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Long Live the Smart Kids! Did I enjoy this book: It’s delightful! The Atomic Weight of Secrets is a yummy treat: it has all the best flavors from series like A Wrinkle in Time, Harry Potter, and The Chronicles of Narnia with just the right amount of uniqueness. Bowditch’s writing is light and lovely, and her characterization is spot-on. It shouldn’t be praiseworthy, but I’ll admit I was enamored from the beginning simply because it’s clear Bowditch spent some quality time with a grammar text. And, well, I’ll further admit that it’s quite refreshing to read a book wherein the heroes use their intellect (rather than magic) to solve problems. I loved it. Long Live the Smart Kids! Would I recommend it: Yep. Read it. NOW. And you know what? I haven’t read it yet, but I’m going to go ahead and recommend you pick up the second book in the series (The Ravens of Solemano) while you’re at it. As reviewed by Melissa at Every Free Chance Book Reviews.
I read the second of Eden Unger Bowditches Young Inventor’s Guild books recently, and I was hooked. So I immediately ordered a copy of book one. The Atomic Weight of Secrets, or The Arrival of the Mysterious Men in Black does not disappoint. Steampunk, set in an era of discovery, when railways are new, mills belch smoke, and clockwork fuels intrigue, it brings together five youngsters, with a flavor of Harry Potter or Narnia’s children, steals them from their parents, and sets them up in strange new homes, with a strange new boarding school and kindly schoolmistress. The flavors of freshbaked biscuits fill the air. The chatter of children vies with the cries of crows. And something mysterious is keeping their parents away. Have the parents been nefariously kidnapped, are they working for the government (but which government—this novel is nicely global in scope), or have the mysterious men in black simply hired their services? Whatever the reason, these men in black are delightfully strange, childish in their odd habits and costumes, haunting with their infrequent words which frequently sound more like riddles, yet oddly powerful. Meanwhile the children, all scientifically inclined, try to plan for escape, and learn to become friends. Secrets unite them. Secrets separate. And some secrets might even be weighty enough to change the world. There’s an appealing satisfaction to secrets recognized, mystery to those yet unresolved, and fun in the reciting of curious rhymes. There’s joy too in the old-fashioned feel of dual titles—a technique the author applies to her chapters as well. And there’s a a fun duality to wise children who need parents, clever inventions which need time to mature, and powerful strangers who seem so very helpless. Ah, what a strange weight all these secrets bear, and I’m longing to know more of the Men in Black, more of their curious duality, and more of the importance of these children’s inventiveness. A children’s novel that blends young and old, new ways and ancient, new ideas and time-tested truths, and science and mystery—Eden Unger Bowditch’s Young Inventors Guild series combines the fresh new feel J. K. Rowling brought to children’s literature with the old-world comforts of C.S. Lewis, and creates something truly different, modern and enticing—highly recommended. Disclosure: I couldn’t resist buying book one after I’d read book two. Now I’m eagerly awaiting book three.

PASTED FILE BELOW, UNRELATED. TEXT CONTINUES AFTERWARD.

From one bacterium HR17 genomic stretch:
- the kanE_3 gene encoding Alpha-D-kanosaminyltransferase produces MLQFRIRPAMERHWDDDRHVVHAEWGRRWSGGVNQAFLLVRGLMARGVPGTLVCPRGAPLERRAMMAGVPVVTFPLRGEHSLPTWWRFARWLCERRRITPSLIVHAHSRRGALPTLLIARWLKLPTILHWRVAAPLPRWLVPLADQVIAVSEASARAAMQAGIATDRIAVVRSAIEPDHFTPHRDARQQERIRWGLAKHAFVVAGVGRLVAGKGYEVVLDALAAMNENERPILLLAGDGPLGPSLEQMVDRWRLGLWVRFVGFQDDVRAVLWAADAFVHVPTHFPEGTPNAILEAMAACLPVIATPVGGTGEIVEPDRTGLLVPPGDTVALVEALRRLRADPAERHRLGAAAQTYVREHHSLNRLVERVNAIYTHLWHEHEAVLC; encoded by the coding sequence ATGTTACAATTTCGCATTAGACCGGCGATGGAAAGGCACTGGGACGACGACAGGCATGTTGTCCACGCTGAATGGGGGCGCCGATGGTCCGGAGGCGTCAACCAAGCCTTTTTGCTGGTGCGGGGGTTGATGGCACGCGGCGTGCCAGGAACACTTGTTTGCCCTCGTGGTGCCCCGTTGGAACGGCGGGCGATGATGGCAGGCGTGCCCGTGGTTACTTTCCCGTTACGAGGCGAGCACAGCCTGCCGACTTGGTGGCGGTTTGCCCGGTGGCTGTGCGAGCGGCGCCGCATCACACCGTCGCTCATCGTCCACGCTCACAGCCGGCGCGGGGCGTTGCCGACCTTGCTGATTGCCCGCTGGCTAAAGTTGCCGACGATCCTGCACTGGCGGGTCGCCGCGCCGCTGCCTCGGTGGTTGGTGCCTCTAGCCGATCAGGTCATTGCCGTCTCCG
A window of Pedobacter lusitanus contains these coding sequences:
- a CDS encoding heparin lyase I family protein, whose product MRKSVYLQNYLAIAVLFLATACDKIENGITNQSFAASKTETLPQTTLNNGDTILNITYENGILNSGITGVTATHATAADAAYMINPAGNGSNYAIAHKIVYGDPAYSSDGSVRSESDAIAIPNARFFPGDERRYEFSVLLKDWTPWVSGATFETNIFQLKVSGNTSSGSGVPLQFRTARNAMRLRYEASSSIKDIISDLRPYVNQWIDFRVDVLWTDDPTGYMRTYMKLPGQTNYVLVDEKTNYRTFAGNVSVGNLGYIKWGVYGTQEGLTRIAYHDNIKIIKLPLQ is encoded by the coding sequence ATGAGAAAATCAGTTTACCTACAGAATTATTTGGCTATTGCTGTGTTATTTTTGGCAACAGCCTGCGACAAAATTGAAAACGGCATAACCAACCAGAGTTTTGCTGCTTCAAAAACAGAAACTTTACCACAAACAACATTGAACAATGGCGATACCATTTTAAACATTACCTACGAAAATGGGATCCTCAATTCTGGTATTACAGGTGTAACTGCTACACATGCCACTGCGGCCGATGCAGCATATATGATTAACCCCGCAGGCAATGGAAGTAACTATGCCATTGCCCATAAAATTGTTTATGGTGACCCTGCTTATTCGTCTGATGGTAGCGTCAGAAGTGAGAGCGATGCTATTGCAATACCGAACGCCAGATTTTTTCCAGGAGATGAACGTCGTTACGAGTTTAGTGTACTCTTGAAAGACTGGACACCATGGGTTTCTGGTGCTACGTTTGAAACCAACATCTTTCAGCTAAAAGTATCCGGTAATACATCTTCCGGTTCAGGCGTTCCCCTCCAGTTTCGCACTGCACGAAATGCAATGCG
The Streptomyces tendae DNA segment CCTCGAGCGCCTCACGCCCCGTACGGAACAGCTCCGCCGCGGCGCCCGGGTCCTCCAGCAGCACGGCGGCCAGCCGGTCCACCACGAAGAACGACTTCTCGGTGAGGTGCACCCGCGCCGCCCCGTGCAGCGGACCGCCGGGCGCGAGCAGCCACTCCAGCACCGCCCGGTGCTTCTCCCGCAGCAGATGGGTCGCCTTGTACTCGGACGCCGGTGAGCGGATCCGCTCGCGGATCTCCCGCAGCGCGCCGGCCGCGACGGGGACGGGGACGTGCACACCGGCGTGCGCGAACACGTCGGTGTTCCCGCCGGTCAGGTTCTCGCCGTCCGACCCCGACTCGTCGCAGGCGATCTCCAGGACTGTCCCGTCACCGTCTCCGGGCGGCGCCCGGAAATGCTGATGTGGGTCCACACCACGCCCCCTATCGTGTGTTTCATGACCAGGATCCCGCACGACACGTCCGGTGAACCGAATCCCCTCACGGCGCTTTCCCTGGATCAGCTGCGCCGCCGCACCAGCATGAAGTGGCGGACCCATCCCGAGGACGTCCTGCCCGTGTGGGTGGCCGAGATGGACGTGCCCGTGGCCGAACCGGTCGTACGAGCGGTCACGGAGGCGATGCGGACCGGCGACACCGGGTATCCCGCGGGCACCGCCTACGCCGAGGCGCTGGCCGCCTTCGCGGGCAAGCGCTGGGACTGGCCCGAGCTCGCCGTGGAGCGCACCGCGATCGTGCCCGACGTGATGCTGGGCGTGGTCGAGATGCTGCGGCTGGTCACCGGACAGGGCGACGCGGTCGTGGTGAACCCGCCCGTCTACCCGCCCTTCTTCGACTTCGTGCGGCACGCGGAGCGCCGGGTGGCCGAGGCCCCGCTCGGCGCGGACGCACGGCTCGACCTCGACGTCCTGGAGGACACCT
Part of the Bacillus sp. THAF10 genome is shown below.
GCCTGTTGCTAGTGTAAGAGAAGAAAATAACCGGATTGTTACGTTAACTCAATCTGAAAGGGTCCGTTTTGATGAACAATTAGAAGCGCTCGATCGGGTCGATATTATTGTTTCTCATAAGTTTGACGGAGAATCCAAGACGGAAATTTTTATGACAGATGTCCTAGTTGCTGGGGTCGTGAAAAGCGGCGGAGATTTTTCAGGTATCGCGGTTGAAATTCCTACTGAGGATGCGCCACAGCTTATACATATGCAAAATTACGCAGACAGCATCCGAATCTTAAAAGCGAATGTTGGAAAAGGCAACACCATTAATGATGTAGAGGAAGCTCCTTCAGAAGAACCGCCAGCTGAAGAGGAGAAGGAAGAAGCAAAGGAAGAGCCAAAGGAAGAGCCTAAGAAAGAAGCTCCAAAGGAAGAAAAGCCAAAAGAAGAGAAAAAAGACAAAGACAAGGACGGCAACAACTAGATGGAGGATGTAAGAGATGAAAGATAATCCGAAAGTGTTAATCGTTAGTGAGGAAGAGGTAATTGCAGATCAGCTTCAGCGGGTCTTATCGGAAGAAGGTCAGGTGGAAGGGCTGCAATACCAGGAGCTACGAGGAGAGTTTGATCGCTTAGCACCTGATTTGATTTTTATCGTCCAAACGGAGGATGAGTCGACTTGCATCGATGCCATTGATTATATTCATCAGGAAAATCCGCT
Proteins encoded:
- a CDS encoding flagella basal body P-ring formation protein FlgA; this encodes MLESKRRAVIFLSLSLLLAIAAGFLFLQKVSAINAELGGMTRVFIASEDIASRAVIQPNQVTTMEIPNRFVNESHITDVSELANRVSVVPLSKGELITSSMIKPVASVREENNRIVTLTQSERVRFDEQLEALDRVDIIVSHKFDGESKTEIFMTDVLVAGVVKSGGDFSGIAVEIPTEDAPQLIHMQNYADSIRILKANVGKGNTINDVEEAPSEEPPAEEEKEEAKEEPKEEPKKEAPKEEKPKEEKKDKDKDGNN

Each character is presented well as the story progresses. I liked watching the bonding of the kids as they worked together and puzzled over their predicament. Meanwhile their genius brains come together to create and invent. For Alice in Wonderland fans like me, there are mentions and references that blend in well and just tickle.